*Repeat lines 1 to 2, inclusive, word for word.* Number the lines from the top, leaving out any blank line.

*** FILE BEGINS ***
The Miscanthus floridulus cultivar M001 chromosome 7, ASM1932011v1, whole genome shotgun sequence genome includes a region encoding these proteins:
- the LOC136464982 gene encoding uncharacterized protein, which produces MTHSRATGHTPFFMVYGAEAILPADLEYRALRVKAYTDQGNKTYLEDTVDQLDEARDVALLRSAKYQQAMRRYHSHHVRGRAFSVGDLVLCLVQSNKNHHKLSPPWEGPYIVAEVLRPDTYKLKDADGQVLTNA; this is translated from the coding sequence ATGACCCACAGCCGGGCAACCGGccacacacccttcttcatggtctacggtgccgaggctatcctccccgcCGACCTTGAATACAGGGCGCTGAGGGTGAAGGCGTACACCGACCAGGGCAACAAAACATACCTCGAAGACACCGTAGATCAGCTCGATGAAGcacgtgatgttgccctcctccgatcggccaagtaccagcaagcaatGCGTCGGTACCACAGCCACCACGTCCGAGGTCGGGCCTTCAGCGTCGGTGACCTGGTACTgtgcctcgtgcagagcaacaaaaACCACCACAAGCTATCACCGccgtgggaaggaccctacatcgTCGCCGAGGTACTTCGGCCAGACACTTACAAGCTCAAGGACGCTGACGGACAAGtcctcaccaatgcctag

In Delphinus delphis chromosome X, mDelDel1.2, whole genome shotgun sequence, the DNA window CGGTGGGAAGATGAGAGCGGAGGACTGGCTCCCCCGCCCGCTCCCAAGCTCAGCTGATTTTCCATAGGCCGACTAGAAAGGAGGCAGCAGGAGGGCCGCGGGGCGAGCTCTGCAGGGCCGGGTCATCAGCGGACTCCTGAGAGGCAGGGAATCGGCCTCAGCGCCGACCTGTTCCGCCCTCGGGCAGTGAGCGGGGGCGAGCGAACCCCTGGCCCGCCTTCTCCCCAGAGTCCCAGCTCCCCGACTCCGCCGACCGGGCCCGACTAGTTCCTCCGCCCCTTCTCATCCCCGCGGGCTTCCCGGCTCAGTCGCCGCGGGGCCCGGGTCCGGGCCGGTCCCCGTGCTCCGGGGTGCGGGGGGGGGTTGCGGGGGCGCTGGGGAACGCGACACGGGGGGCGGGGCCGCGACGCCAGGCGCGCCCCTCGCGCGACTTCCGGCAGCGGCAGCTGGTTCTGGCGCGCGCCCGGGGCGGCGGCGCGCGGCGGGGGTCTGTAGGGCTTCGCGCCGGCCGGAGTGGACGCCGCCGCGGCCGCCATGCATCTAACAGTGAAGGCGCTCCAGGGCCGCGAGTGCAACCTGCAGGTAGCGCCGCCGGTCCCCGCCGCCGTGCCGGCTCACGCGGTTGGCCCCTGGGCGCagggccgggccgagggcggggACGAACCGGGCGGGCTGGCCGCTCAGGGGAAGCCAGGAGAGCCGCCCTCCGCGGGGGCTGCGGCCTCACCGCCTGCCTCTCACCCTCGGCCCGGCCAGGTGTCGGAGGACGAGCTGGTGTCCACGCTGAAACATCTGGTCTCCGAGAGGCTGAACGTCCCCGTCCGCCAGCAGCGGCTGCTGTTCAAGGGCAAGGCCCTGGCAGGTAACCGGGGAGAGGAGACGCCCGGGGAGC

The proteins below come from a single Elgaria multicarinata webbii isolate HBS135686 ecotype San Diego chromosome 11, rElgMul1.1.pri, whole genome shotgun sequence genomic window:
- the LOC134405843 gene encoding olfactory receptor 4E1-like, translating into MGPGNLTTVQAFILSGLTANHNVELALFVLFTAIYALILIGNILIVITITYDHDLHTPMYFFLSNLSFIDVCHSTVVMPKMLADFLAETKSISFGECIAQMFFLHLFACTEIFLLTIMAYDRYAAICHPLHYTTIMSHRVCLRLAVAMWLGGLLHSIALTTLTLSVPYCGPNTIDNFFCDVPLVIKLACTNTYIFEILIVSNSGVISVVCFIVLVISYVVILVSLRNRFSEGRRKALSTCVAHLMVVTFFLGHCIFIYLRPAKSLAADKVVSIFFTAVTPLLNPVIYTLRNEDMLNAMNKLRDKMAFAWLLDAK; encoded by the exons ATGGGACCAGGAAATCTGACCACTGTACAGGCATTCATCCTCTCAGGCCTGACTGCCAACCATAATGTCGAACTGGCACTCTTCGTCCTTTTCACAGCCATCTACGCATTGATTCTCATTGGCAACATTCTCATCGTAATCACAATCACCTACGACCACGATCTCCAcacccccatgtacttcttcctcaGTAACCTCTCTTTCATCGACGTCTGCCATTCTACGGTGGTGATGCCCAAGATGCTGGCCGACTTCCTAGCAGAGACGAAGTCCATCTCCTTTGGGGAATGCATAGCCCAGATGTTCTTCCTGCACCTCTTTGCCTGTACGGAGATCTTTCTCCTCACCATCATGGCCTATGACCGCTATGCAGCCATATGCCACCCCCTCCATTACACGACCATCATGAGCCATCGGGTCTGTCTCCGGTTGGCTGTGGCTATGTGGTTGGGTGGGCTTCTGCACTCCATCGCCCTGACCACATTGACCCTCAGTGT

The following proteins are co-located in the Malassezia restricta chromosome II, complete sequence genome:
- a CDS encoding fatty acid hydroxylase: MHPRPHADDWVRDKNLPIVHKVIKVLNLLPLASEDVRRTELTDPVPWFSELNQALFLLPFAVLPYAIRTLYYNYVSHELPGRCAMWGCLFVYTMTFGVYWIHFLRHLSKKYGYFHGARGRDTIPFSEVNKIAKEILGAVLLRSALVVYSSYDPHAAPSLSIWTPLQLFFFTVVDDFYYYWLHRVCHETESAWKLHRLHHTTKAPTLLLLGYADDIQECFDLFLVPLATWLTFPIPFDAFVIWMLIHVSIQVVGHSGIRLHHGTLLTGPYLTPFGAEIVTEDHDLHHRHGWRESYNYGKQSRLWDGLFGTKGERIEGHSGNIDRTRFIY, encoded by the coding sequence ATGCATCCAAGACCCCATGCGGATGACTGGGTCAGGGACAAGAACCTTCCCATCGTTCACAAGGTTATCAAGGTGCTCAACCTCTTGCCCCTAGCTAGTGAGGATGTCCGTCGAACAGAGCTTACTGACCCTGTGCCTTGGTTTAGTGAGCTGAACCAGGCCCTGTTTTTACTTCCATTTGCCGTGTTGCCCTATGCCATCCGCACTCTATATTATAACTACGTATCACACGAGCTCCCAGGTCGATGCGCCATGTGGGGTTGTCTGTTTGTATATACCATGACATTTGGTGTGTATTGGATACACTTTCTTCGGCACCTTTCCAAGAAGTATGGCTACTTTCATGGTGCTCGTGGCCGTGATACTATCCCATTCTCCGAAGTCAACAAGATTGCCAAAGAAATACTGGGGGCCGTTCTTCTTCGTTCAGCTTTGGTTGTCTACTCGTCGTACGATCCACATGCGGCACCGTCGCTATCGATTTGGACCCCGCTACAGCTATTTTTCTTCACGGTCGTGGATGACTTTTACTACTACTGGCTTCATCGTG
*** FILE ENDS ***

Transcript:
The Miscanthus floridulus cultivar M001 chromosome 7, ASM1932011v1, whole genome shotgun sequence genome includes a region encoding these proteins:
- the LOC136464982 gene encoding uncharacterized protein, which produces MTHSRATGHTPFFMVYGAEAILPADLEYRALRVKAYTDQGNKTYLEDTVDQLDEARDVALLRSAKYQQAMRRYHSHHVRGRAFSVGDLVLCLVQSNKNHHKLSPPWEGPYIVAEVLRPDTYKLKDADGQVLTNA; this is translated from the coding sequence ATGACCCACAGCCGGGCAACCGGccacacacccttcttcatggtctacggtgccgaggctatcctccccgcCGACCTTGAATACAGGGCGCTGAGGGTGAAGGCGTACACCGACCAGGGCAACAAAACATACCTCGAAGACACCGTAGATCAGCTCGATGAAGcacgtgatgttgccctcctccgatcggccaagtaccagcaagcaatGCGTCGGTACCACAGCCACCACGTCCGAGGTCGGGCCTTCAGCGTCGGTGACCTGGTACTgtgcctcgtgcagagcaacaaaaACCACCACAAGCTATCACCGccgtgggaaggaccctacatcgTCGCCGAGGTACTTCGGCCAGACACTTACAAGCTCAAGGACGCTGACGGACAAGtcctcaccaatgcctag